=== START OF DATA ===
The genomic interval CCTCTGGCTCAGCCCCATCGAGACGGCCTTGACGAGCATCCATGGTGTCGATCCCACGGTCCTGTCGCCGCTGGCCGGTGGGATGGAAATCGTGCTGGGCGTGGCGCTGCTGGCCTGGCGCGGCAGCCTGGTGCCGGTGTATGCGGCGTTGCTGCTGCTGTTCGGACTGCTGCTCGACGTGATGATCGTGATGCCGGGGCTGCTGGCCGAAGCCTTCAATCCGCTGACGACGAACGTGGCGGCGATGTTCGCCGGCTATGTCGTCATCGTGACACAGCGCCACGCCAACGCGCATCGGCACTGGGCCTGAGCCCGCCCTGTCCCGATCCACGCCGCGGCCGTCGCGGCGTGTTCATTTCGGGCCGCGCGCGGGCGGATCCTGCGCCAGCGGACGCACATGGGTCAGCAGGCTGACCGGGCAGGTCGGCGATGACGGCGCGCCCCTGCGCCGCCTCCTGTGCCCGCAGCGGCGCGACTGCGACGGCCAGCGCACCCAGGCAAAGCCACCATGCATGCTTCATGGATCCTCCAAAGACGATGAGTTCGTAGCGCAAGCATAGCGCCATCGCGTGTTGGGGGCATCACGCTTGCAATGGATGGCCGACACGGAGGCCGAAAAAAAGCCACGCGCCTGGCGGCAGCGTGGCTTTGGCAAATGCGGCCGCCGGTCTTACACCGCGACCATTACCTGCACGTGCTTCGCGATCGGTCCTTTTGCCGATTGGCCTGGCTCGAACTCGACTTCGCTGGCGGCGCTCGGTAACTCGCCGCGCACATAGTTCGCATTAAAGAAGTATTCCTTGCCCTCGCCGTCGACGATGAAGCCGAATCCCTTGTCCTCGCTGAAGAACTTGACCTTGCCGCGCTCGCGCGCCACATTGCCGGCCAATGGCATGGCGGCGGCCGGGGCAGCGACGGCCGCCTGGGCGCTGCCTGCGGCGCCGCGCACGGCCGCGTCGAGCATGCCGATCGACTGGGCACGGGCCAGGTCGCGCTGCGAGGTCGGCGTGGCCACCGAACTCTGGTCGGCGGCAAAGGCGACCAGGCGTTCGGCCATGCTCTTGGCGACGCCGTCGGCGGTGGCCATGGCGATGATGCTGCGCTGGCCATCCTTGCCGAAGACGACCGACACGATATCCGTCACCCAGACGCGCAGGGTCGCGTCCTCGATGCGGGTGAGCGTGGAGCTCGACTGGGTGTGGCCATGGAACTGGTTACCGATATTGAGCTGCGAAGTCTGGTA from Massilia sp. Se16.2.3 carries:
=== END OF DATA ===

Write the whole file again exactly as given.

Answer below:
The genomic interval CCTCTGGCTCAGCCCCATCGAGACGGCCTTGACGAGCATCCATGGTGTCGATCCCACGGTCCTGTCGCCGCTGGCCGGTGGGATGGAAATCGTGCTGGGCGTGGCGCTGCTGGCCTGGCGCGGCAGCCTGGTGCCGGTGTATGCGGCGTTGCTGCTGCTGTTCGGACTGCTGCTCGACGTGATGATCGTGATGCCGGGGCTGCTGGCCGAAGCCTTCAATCCGCTGACGACGAACGTGGCGGCGATGTTCGCCGGCTATGTCGTCATCGTGACACAGCGCCACGCCAACGCGCATCGGCACTGGGCCTGAGCCCGCCCTGTCCCGATCCACGCCGCGGCCGTCGCGGCGTGTTCATTTCGGGCCGCGCGCGGGCGGATCCTGCGCCAGCGGACGCACATGGGTCAGCAGGCTGACCGGGCAGGTCGGCGATGACGGCGCGCCCCTGCGCCGCCTCCTGTGCCCGCAGCGGCGCGACTGCGACGGCCAGCGCACCCAGGCAAAGCCACCATGCATGCTTCATGGATCCTCCAAAGACGATGAGTTCGTAGCGCAAGCATAGCGCCATCGCGTGTTGGGGGCATCACGCTTGCAATGGATGGCCGACACGGAGGCCGAAAAAAAGCCACGCGCCTGGCGGCAGCGTGGCTTTGGCAAATGCGGCCGCCGGTCTTACACCGCGACCATTACCTGCACGTGCTTCGCGATCGGTCCTTTTGCCGATTGGCCTGGCTCGAACTCGACTTCGCTGGCGGCGCTCGGTAACTCGCCGCGCACATAGTTCGCATTAAAGAAGTATTCCTTGCCCTCGCCGTCGACGATGAAGCCGAATCCCTTGTCCTCGCTGAAGAACTTGACCTTGCCGCGCTCGCGCGCCACATTGCCGGCCAATGGCATGGCGGCGGCCGGGGCAGCGACGGCCGCCTGGGCGCTGCCTGCGGCGCCGCGCACGGCCGCGTCGAGCATGCCGATCGACTGGGCACGGGCCAGGTCGCGCTGCGAGGTCGGCGTGGCCACCGAACTCTGGTCGGCGGCAAAGGCGACCAGGCGTTCGGCCATGCTCTTGGCGACGCCGTCGGCGGTGGCCATGGCGATGATGCTGCGCTGGCCATCCTTGCCGAAGACGACCGACACGATATCCGTCACCCAGACGCGCAGGGTCGCGTCCTCGATGCGGGTGAGCGTGGAGCTCGACTGGGTGTGGCCATGGAACTGGTTACCGATATTGAGCTGCGAAGTCTGGTA from Massilia sp. Se16.2.3 carries: